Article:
12 Common Weeds You Can Harvest and Eat

Forage for Free Food in Your Own Backyard

Got weeds? Then, you have dinner! Take a closer look at the weeds growing in your yard and you'll find that many of them are edible, delicious and nutritious. 

Harvesting plants that many of people consider 'weeds' is a perfect way to enhance your family meals without spending any money. The plants are right there in your own backyard and this is a great use for something that is generally considered a nuisance. 

Get rid of weeds and save money at the same time... what more could a resourceful person want?

Weed Harvesting Tips

Before you step out back to pick weeds for dinner, there are a few things that you should know.

  1. Only harvest weeds that you can positively identify and know to be edible. The Complete Guide to Edible Wild Plants, by the Department of the Army is a good reference, if you aren't sure.
  2. Avoid picking weeds close to roadways. They will have absorbed exhaust fumes and runoff from the road.
  3. Avoid harvesting weeds in areas that may have been contaminated by animal feces.
  4. Do not pick weeds from yards that have been treated with pesticides or herbicides.
  5. Only eat the parts of plants that you know to be edible. Many edible plants have non-edible – and sometimes poisonous – parts.

Blackberries

Two people holding blackberries in cupped hands
Paul Plews/Cultura/Getty Images

Edible Parts: Fruit, leaves and roots

When to Harvest: Late summer

Uses: Eat fruit fresh or use in jams, syrups and baked goods. Use leaves or root bark to make tea. More

Burdock

Close Up Of Burdock Plant
Doree Morse/EyeEm/Getty Images

Edible Parts: Roots and stalks

When to Harvest: Spring through fall

Uses: Use young stalks in place of artichoke hearts. Use cooked roots in soups and casseroles.

Cattails

Close-Up Of Cattails Growing Outdoors
Tony Matthews /EyeEm/Getty Images

Edible Parts: Shoots, flower heads and pollen

When to Harvest: Late spring

Uses: Eat peeled shoots raw and in salads, add them to stir-fry, or enjoy them cooked. Boil young female flowerheads and eat them like corn. Use pollen in place of flour.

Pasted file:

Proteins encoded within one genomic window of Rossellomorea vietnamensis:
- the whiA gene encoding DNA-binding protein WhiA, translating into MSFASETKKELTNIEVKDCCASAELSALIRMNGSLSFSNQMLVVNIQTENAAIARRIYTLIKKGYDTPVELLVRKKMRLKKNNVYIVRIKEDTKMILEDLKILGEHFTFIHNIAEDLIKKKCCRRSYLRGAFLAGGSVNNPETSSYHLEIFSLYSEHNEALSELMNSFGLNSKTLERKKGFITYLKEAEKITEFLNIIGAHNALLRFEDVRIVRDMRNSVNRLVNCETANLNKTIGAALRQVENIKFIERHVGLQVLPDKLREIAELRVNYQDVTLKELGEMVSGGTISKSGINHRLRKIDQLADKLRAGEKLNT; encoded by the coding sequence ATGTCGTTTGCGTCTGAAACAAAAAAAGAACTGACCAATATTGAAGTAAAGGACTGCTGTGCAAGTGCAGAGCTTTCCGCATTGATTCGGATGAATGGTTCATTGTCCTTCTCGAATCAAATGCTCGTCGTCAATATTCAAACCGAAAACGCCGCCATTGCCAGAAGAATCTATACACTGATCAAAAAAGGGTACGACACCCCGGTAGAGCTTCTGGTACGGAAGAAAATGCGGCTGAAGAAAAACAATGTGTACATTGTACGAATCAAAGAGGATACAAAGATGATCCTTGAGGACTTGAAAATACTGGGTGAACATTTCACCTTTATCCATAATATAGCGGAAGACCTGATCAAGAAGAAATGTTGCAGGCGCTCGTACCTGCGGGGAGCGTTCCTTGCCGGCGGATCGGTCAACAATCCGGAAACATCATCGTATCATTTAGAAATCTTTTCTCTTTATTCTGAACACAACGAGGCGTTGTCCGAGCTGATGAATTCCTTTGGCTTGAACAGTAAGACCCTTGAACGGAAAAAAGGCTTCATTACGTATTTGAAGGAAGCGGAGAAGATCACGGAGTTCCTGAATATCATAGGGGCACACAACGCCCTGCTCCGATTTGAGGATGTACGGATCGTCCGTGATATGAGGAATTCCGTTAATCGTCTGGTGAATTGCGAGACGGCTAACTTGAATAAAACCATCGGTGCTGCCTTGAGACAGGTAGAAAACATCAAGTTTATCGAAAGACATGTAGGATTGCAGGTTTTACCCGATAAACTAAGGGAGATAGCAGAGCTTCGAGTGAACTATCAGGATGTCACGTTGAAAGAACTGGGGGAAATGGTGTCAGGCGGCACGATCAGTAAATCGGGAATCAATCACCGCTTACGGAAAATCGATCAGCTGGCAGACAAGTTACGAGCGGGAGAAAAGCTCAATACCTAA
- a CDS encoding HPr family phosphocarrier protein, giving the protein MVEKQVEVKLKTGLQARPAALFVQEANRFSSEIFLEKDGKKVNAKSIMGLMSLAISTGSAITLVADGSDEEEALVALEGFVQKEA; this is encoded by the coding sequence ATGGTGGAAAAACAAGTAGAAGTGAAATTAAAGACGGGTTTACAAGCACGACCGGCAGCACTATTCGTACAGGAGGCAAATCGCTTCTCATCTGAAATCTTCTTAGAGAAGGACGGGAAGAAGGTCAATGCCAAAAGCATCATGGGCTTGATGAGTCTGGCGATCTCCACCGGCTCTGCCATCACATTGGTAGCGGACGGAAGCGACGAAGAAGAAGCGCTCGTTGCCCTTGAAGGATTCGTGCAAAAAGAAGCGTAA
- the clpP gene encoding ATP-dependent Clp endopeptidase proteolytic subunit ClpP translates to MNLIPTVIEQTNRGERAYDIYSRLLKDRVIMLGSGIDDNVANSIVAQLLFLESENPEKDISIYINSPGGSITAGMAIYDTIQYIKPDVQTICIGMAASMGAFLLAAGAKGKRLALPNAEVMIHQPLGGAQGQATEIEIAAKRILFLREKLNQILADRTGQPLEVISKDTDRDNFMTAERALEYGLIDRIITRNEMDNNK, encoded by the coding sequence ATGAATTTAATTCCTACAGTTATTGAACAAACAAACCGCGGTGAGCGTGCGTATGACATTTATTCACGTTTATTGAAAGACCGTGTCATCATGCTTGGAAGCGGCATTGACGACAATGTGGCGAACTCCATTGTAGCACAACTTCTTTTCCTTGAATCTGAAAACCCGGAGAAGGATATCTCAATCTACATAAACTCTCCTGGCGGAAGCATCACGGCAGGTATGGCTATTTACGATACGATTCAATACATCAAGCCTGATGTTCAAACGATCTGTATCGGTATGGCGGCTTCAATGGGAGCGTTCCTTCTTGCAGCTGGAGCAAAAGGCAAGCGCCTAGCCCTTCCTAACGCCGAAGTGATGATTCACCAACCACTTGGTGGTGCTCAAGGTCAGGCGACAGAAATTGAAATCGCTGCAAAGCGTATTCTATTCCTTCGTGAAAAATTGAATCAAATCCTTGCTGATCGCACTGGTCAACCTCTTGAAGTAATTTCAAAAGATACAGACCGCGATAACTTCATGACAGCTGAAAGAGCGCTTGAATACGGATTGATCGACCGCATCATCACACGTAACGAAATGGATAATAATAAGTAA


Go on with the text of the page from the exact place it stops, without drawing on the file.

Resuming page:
Chicory

Close-Up Of Blue Flower Blooming Outdoors
Alexander Burenko /EyeEm/Getty Images

Edible Parts: Flowers, leaves and roots

When to Harvest: Spring through fall, but leaves and blossoms are best when harvested young.

Uses: Use in the same manner that you would use dandelions.

Dandelions

Dandelion (Taraxacum officinale) meadow
Martin Ruegner/Photographer's Choice/Getty Images

Edible Parts: Flowers, leaves and roots

When to Harvest: Spring through fall, but leaves and blossoms are best when harvested young.

Uses: Add leaves and flowers raw to salads. Saute the leaves. Make dandelion wine or jelly out of the blossoms. Use the roots to make a coffee substitute. More

Japanese Knotweed

Japanese Knotweed
David T. Grewcock/Corbis Documentary/Getty Images

Edible Part: Young shoots

When to Harvest: Early spring before the plant gets woody.

Uses: Use shoots in place of rhubarb. Steam it. Add it to soups, use it to make jam, or try it in baked desserts.

Lamb's Quarters

Agriculture - Weeds, Lambs Quarters (Chenopodium album) aka. White Goosefoot
Carroll & Carroll /Design Pics/Getty Images

Edible Parts: Leaves and stems

When to Harvest: Mid-spring to late fall

Uses: Add raw to salads. Saute and serve as a vegetable. Use in place of spinach.

Plantain

Plantago major (broadleaf plantain, or greater plantain)
Cristobal Alvarado Minic/Moment Open/Getty Images

Edible Parts: Leaves and seeds

When to Harvest: Spring through fall

Uses: Add young leaves to salads. Saute older leaves. Eat seeds raw or roasted.

Purslane

golden purslane. september. close up of gold and green plant.
Jo Whitworth/Photolibrary/Getty Images

Edible Parts: Leaves, stem, flowers and seeds

When to Harvest: Summer

Uses: Add raw to salads or toss in soups. Boil it or sautee it.

Red Clover

Red Clover Blooming On Field
David Taylor /EyeEm/Getty Images

Edible Parts: Flowers

When to Harvest: Late spring through summer

Uses: Add raw to salads. Steep for tea. Toss in soups.

Stinging Nettle

A man holding a fresh handful of stinging nettles.
Mint Images/Mint Images RF/Getty Images

Edible Parts: Young stems and leaves (after boiling)

When to Harvest: Spring

Uses: Leaves must be boiled to destroy stinging hairs. Use in soups, pasta dishes or other cooked dishes. Steep for tea.

Wild Violet

Close-Up Of Flowers In Field
Florin Prundus /EyeEm/Getty Images

Edible Parts: Flowers and leaves

When to Harvest: Spring

Uses: Add to salads. Use atop baked goods as decoration.